Major Baidu shareholder challenges sale of iQiyi to chairman Robin Li
New York hedge fund Acacia says in open letter the purchase of China’s leading online video subsidiary, not in shareholders’ interests
New York hedge fund Acacia Partners, a major shareholder in search engine Baidu, has requested the Chinese firm’s chairman Robin Li withdraw his bid to take online video site iQiyi private, claiming the proposed sale price was “far too low”.
In an open letter to Li dated Monday, Acacia said: “We strongly believe the purchase by you of iQiyi is against the best long-term interest of Baidu and its shareholders.”
And it accused Li of turning Baidu into “an extension of the pocketbook of one man”.
If he were to proceed with the transaction, Acacia said the deal represented “inherent conflicts of interest”.
Baidu ramped its investment in iQiyi from 5.1 per cent to 8.7 per cent of its revenue over the past year, and the letter described that as “a donation by Baidu’s shareholders to future iQiyi shareholders”.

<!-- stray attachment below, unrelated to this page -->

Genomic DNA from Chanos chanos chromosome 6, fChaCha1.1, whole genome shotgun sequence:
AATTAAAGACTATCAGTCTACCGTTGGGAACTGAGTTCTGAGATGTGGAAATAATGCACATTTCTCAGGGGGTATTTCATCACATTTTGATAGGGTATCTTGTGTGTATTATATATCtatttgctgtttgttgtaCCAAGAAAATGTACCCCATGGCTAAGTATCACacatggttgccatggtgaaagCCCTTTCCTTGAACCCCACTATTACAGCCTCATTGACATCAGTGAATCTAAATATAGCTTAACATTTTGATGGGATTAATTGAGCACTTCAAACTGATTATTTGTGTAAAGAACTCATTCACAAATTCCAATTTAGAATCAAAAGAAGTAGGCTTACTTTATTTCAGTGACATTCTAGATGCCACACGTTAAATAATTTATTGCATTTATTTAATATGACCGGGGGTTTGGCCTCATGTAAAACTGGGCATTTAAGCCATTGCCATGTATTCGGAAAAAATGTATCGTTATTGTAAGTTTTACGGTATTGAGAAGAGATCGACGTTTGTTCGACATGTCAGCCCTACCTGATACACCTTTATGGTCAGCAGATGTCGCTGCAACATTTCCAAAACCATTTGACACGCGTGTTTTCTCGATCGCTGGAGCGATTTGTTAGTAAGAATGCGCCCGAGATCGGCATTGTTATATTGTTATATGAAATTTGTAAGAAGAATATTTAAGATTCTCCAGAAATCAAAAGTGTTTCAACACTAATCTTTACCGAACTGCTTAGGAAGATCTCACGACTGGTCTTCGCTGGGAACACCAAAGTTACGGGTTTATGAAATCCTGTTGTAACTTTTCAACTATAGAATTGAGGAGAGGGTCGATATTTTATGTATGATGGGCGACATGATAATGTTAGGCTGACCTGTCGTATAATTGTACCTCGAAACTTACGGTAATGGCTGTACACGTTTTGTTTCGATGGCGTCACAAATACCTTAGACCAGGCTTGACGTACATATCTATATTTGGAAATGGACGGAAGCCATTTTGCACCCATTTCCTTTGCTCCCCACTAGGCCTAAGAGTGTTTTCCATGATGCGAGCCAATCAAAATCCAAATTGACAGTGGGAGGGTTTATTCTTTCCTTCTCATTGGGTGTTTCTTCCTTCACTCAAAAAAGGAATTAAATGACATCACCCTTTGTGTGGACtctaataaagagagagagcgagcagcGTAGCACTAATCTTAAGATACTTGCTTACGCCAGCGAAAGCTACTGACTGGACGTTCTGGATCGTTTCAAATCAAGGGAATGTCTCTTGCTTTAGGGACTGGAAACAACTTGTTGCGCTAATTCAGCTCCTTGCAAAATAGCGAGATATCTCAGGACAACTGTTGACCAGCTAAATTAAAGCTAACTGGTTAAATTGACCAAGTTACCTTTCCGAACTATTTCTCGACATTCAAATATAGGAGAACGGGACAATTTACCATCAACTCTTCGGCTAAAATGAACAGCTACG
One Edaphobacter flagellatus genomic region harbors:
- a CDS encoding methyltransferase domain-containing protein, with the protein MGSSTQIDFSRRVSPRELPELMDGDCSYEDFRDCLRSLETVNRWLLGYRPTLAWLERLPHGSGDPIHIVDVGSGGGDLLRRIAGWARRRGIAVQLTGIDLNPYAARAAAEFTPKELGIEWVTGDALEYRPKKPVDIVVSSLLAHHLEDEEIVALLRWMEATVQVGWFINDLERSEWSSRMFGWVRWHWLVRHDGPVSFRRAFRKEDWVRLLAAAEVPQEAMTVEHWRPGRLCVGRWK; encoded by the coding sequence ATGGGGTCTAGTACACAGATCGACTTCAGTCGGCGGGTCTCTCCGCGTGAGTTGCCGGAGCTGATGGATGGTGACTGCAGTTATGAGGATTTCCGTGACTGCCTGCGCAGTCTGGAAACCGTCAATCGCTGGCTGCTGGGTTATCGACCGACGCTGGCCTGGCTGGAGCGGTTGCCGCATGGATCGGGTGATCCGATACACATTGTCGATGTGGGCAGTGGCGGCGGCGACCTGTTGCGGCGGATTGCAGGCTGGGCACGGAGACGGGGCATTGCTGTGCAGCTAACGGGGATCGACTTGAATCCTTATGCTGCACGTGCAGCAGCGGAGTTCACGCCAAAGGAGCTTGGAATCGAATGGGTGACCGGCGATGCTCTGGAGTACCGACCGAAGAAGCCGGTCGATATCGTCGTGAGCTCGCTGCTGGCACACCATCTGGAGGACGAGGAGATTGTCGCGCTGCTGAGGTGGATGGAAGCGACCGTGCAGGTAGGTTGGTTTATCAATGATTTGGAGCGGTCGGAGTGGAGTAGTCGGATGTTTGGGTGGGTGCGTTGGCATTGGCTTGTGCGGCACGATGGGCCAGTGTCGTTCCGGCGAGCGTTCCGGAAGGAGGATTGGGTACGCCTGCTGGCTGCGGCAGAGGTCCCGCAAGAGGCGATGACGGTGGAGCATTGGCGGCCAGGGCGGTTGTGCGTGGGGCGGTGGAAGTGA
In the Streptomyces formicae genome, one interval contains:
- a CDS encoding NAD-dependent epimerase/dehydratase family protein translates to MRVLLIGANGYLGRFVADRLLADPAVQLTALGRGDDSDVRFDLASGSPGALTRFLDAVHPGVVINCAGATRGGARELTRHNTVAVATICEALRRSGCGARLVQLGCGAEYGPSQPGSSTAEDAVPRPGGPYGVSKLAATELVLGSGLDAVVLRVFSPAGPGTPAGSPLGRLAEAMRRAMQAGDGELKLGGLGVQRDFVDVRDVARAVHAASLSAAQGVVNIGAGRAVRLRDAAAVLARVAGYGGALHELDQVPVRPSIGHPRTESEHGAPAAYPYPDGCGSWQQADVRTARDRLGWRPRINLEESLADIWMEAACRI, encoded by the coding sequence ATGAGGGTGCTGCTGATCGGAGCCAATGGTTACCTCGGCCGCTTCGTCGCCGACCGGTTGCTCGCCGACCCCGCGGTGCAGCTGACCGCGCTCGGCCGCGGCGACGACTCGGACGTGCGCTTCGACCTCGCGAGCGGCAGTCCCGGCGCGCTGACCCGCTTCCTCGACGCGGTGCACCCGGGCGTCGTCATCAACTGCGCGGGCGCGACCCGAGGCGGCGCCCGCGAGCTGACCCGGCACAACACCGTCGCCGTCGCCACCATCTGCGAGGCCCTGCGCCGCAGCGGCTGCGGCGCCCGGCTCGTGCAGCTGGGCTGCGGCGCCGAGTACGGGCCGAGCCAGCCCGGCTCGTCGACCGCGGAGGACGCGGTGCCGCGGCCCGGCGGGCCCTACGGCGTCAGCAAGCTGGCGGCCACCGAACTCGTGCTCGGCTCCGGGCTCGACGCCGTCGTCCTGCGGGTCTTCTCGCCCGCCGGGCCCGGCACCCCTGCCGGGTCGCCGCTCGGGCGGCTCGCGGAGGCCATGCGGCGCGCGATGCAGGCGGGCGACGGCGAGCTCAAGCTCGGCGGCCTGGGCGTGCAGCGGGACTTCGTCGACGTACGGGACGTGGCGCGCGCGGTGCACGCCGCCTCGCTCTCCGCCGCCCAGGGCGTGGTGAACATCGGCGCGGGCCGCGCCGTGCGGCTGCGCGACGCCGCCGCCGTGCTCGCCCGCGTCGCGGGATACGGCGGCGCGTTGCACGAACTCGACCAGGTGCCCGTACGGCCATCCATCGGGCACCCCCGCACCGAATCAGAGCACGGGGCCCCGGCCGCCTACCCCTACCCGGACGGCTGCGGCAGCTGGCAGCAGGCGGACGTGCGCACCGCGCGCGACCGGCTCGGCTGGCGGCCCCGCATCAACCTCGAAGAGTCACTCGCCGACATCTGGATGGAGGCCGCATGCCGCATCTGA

As an alternative it now suggests Baidu could spin off iQiyi through an IPO, maintain partial ownership, or do a rights issue allowing all Baidu shareholders to have a chance of benefiting from ownership in iQiyi on equal terms.
Baidu announced in February it was selling iQiyi, China’s leading online video site, of which it owns 80.5 per cent of the diluted shares, to Li, valuing the business at US$2.8 billion.
Acacia owns 2.6 million shares in Baidu, a stake worth more than US$400 million which is larger than the vast majority of Baidu’s other US institutional owners.
It claimed in the letter that Li’s proposed purchase price was “far too low” compared with the valuation of the company and its rivals.
Independent research group 86Research valued iQiyi at US$5.8 billion in a report in May, while iQiyi competitor Youku was acquired by Alibaba for US$4.8 billion late last year.
Baidu’s investment in iQiyi accounted for 8.7 per cent of its group revenue in the quarter ending in March, up from 5.1 per cent, 5.4 per cent and 5.9 per cent in the three previous quarters.
In the letter, Acacia said the short-term improvement to Baidu’s earnings produced by iQiyi’s sale would be trivial compared to the potential long-term value created for Baidu shareholders by owning iQiyi.
Baidu said the company upholds the highest standards of corporate governance and has established a Special Committee made up of independent directors to evaluate the iQiyi transaction.
“Baidu’s Special Committee continues to evaluate the proposed transaction and the Company will provide an update on the progress when a conclusion has been reached”, it said.
iQiyi declined to comment on the issue.